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Observation-based trends in ambient ozone in the Czech Republic over the past two decades

Hůnová, Iva, Bäumelt, Vít
Atmospheric environment 2018 v.172 pp. 157-167
atmospheric chemistry, emissions, highways, monitoring, nitric oxide, nitrogen dioxide, ozone, power plants, statistics, summer, urban areas, Czech Republic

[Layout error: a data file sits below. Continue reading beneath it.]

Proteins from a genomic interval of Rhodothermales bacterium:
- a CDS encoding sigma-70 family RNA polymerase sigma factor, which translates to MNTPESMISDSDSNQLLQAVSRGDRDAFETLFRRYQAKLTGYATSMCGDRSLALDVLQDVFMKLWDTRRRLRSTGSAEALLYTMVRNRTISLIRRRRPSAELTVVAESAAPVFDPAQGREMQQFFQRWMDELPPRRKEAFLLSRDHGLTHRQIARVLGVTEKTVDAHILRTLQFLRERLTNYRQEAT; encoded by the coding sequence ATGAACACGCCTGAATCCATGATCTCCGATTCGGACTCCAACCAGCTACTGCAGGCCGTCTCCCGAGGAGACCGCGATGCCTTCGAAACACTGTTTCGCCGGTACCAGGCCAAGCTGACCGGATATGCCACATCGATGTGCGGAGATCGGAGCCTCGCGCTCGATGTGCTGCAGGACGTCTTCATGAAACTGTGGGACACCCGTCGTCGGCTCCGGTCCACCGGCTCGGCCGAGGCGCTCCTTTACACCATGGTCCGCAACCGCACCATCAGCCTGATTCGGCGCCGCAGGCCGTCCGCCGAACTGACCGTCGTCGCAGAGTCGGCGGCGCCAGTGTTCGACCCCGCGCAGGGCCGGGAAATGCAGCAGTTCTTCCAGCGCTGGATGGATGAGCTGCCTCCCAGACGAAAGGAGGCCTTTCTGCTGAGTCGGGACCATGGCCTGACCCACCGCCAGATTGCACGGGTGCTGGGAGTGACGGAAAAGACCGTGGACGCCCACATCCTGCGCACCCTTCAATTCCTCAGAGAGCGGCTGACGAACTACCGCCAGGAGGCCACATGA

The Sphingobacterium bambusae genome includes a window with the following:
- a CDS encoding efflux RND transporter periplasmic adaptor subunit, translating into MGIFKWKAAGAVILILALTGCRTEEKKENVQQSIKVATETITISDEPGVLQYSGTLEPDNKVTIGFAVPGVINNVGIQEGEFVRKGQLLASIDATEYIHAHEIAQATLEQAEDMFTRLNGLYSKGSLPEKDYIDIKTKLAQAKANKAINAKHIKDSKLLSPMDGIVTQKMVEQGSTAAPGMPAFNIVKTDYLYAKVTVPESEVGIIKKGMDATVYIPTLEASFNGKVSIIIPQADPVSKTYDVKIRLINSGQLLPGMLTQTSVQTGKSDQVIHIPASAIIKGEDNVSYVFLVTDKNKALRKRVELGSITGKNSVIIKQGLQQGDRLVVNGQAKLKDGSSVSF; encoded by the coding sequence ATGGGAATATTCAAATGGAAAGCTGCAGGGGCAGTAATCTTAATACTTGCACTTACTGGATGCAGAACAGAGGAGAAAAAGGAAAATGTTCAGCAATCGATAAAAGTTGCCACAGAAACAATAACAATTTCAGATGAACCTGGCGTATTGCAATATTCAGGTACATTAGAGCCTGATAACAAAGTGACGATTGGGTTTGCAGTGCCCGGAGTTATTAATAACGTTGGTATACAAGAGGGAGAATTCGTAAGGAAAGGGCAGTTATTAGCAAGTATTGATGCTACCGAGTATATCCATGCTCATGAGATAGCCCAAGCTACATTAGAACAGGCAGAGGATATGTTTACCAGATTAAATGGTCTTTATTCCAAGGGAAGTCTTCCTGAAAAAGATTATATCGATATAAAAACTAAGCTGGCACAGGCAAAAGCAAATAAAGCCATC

We present the trends in ambient ozone concentrations based on high quality data measured continuously at 26 long-term monitoring sites (9 urban, 17 rural including 10 mountain stations) in the Czech Republic in 1994–2015. We considered annual and summer medians, the 10ᵗʰ and 98ᵗʰ percentiles, maximum daily 8-h running mean concentrations and exposure index AOT40F. For all indicators taken into account except for the 10ᵗʰ percentile, our results showed a similar pattern with significant decreasing trends for about one half of the examined sites. We obtained similar results for all types of sites. The most pronounced decrease in O3 concentrations was recorded at mountain sites. Namely, at the Šerlich mountain site, with an overall decrease per year in annual median by 0.43 ppb, summer median by 1.17 ppb, maximal daily 8-h average by 0.45 ppb, the 10ᵗʰ percentile by 0.62 ppb. The peak concentrations indicated by the 98ᵗʰ percentile and AOT40F decreased most at urban site České Budějovice by 0.75 ppb and 0.84 ppb h per year, respectively. For sites exhibiting significant decreasing trends, an overall decrease per year in annual median was 0.22 ppb, in summer median 0.41 ppb, in the 10ᵗʰ percentile 0.23 ppb, in the 98ᵗʰ percentile 0.53 ppb, and in AOT40F 0.51 ppb h. A significant increasing trend was detected only in the 10ᵗʰ percentile at just three sites, with the highest increase of 0.19 ppb per year recorded at the rural site Sněžník. Moreover, a consistent decrease in limit value exceedances was detected, with by far the highest violation recorded in the meteorologically exceptional year of 2003.Out of the 26 sites under review, seven have not recorded a significant decreasing trend in O3 in any of the considered statistics. The lack of trends in O3 at these seven sites is likely associated with changing time patterns in local NO and NO2 emissions: in particular, with the increasing ratio in NO2/NOx. There is an obvious geographical pattern in recorded O3 trends: most of the sites with no trend detected are situated in the North-western region of the CR with numerous energy-producing large emission sources, partly denitrified recently. Our results clearly indicated that, for O3 decrease, the ratio between individual NO and NO2 forms is critical, and that a simultaneous significant decrease in both NO and NO2 concentrations is not a sufficient prerequisite. Apart from changes in car fleet in urban areas or near motorways, this factor might be of particular relevance in formerly highly polluted areas, where emissions from large power plants recently substantially decreased.